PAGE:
Deduction under section 80-IB(10) towards Income from developing and building housing project if developer is not owner of land

Deduction under section 80-IB(10) towards Income from developing and building housing project if developer is not owner of land

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Deduction under section 80-IB(10) towards Income from developing and building housing project if developer is not owner of land

 

Merely because the land was held by the original owner when the housing development project was executed, the same would not be detrimental to the assessee’s claim of deduction under section 80-IB(10).

Assessee was engaged in the business of housing development. It had claimed deduction in respect to income arising out of such activity under section 80-IB(10). AO disallowed the claim of assessee on the ground that assessee was not the owner of land and approval of project was not in the name of assessee.

It was clearly held that Assessee undertook the development of housing project at its own risk and cost. The owner of the land had accepted the full price of the land and was not concerned with the successor or failure of the housing project. Thus, merely because the land was held by the original owner when the housing development project was executed, the same would not be detrimental to the assessee’s claim of deduction under section 80-IB(10).

Decision: In assessee’s favour.

Referred: Pr. CIT v. Green Associates 2018 Tax Pub(DT) 6438 (Guj-HC) and CIT v. Radhe Developers (2012) 341 ITR 403 (Guj).

IN THE GUJARAT HIGH COURT

AKIL KURESHI & B.N. KARIA, JJ.

Pr. CIT v. Green Associates

R/Tax Appeal No. 1199 of 2018

8 October, 2018

Petitioner(s) by: Varun K. Patel, Advocate

 

ORDER

Akil Kureshi, J.

Revenue has filed this appeal against the judgment of the Income Tax Appellate Tribunal, Ahmedabad “B” Bench, Ahmedabad [“Tribunal” for short] dated 13-2-2018. The following questions are framed for our consideration :–

“(A) Whether on the facts and in the circumstances of the case, the ITAT has erred in law and on facts in allowing the assessee the deduction under section 80-IB(10) of the Act after treating the assessee as a developer of the Housing Project even though the project as a whole was not primarily developed and build by the assessee itself and the assessee has sold merely the residential plots and rest of the work has been completed by it as a contractor of the plot purchasers, rendering it ineligible for deduction under section 80-IB(10) of the Act?

(B) Whether on the facts and in the circumstances of the case the ITAT has erred in law and on facts in allowing the assessee the deduction under section 80-IB(10) of the Act by ignoring the fact that 70% of the sale proceeds of the project were the work contract receipts and no entrepreneurial and investment risk was taken by the assessee in respect of the project and therefore it cannot be held that the project as a whole has been developed and build by the assessee so as to make it eligible for deduction under section 80-IB(10) of the Act as a developer of the Housing Project?”

Counsel for the Revenue candidly pointed out that in case of this very assessee for the earlier assessment year, Tax Appeals No. 1154 and 11545 of 2018 raising similar questions came to be dismissed. Following observations may be noted from the Order dt. 17-9-2018, dismissing such appeals —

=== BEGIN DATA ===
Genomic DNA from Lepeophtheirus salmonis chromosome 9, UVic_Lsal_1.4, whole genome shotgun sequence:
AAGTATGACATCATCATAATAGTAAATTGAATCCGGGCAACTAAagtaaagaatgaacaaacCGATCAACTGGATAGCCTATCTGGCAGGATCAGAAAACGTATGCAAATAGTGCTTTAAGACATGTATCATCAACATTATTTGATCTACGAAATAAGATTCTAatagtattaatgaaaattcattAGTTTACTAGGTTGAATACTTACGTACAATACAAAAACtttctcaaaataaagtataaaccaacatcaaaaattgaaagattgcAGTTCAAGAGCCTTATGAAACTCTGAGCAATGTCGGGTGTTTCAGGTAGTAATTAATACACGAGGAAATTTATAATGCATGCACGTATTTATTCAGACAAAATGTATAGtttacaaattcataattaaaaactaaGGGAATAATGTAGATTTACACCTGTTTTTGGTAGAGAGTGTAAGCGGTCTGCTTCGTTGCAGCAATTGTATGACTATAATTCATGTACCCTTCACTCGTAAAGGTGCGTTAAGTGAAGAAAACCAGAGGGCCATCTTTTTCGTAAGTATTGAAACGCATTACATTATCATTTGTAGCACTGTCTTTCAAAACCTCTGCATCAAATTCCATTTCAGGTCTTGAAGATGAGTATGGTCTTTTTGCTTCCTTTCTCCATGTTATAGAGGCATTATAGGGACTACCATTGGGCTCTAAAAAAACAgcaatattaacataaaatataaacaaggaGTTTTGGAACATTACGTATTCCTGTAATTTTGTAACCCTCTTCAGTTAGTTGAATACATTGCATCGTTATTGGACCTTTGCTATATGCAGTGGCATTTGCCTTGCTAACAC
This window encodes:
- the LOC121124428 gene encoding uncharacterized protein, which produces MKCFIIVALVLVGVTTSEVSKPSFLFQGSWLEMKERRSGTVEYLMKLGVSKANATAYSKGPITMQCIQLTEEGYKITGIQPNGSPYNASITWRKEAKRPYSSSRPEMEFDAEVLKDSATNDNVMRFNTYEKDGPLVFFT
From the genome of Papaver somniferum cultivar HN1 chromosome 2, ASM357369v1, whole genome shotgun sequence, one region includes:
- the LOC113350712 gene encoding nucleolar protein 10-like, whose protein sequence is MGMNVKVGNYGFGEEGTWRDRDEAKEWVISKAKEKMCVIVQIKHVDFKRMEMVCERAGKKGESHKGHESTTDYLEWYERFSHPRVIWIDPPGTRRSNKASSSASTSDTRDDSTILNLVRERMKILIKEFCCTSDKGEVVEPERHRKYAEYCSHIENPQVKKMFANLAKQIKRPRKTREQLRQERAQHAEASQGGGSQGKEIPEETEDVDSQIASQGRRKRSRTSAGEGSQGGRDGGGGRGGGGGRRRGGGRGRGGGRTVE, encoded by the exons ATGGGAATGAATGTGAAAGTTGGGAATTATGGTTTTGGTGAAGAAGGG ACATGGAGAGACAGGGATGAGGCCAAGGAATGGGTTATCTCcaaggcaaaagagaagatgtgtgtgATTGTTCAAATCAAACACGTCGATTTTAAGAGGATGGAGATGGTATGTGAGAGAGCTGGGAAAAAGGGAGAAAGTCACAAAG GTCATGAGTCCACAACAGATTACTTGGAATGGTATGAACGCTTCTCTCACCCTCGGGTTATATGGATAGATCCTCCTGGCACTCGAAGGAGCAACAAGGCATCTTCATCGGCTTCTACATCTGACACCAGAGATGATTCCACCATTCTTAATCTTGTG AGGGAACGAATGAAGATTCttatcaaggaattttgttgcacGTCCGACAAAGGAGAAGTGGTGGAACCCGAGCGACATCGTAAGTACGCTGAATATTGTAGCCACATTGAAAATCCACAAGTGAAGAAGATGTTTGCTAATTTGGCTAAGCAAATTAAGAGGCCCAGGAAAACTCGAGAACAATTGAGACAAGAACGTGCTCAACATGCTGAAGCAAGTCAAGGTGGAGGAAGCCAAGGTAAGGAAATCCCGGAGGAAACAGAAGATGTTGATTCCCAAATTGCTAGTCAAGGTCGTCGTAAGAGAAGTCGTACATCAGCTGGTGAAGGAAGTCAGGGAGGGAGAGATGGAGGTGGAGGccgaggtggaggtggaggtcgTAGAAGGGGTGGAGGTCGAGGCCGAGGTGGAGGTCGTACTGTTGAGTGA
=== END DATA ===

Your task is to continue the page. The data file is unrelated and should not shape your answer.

“3. The respondent is engaged in the business of housing development. For the assessment year 2010-11, the assessee had claimed deduction in respect to the income arising out of such activity under section 80-IB(10) of the Income Tax Act. The assessing officer disallowed the claim mainly on the ground that the assessee was not the owner of the land and the approval of the project was not in the name of the assessee. The issue ultimately reached the Tribunal where the Revenue also contended that the assessee had not sold the residential spouse in the housing project but had sold the residential plots with construction upto plinth level. The assessee therefore cannot be considered as a developer of a housing project but was mere a contractor. The Tribunal followed its earlier judgment in case of similar assessee and confirmed the decision of Commissioner (Appeals) allowing the claim.

4. Various issues arising out of the claim of different assesses under section 80-IB(10) of the Act came to be thrashed out by a Division Bench judgment of this Court in case of Commissioner of Income Tax v. Radhe Developers, reported in (2012) 341 ITR 403 (Guj) : 2012 TaxPub(DT) 0262 (Guj-HC). The Court took note of various development agreements executed by the assessee in favour of individuals claiming that they had been engaged in the activity of housing development. Revenue’s contention, that the nature of activities carried on by the assessees would only qualify them to be the contractors executing works contract, was also considered. It was held that the assessee had undertaken the development of housing project at their own risk and cost. The owner of the land had accepted the full price of the land. He was therefore not concerned with the successor or failure of the housing project. In such background, reference was made to the definition of term “transfer” under section 2(47) of the Act and held that merely because the land was held by the original owner when the housing development project was executed, would not be detrimental to the assessee’s claim of deduction under section 80-IB(10) of the Act.”

In the result, this Tax Appeal is also dismissed.

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